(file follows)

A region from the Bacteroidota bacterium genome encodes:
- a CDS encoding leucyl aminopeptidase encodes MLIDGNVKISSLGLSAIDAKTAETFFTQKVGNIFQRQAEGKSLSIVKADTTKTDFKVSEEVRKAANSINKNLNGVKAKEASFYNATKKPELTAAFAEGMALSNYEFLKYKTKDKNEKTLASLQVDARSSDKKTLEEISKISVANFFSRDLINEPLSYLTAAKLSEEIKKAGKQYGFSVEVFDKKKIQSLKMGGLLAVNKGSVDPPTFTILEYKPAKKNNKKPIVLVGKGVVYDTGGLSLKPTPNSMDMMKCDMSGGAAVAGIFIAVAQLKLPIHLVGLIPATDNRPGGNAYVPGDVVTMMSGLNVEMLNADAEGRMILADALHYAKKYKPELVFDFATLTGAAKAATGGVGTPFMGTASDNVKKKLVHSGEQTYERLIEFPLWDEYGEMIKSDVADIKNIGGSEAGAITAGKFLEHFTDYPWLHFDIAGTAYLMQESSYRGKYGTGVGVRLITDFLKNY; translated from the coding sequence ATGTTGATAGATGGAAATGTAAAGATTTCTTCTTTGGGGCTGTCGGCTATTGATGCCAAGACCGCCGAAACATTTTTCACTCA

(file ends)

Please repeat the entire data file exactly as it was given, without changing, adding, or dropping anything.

A region from the Bacteroidota bacterium genome encodes:
- a CDS encoding leucyl aminopeptidase encodes MLIDGNVKISSLGLSAIDAKTAETFFTQKVGNIFQRQAEGKSLSIVKADTTKTDFKVSEEVRKAANSINKNLNGVKAKEASFYNATKKPELTAAFAEGMALSNYEFLKYKTKDKNEKTLASLQVDARSSDKKTLEEISKISVANFFSRDLINEPLSYLTAAKLSEEIKKAGKQYGFSVEVFDKKKIQSLKMGGLLAVNKGSVDPPTFTILEYKPAKKNNKKPIVLVGKGVVYDTGGLSLKPTPNSMDMMKCDMSGGAAVAGIFIAVAQLKLPIHLVGLIPATDNRPGGNAYVPGDVVTMMSGLNVEMLNADAEGRMILADALHYAKKYKPELVFDFATLTGAAKAATGGVGTPFMGTASDNVKKKLVHSGEQTYERLIEFPLWDEYGEMIKSDVADIKNIGGSEAGAITAGKFLEHFTDYPWLHFDIAGTAYLMQESSYRGKYGTGVGVRLITDFLKNY; translated from the coding sequence ATGTTGATAGATGGAAATGTAAAGATTTCTTCTTTGGGGCTGTCGGCTATTGATGCCAAGACCGCCGAAACATTTTTCACTCA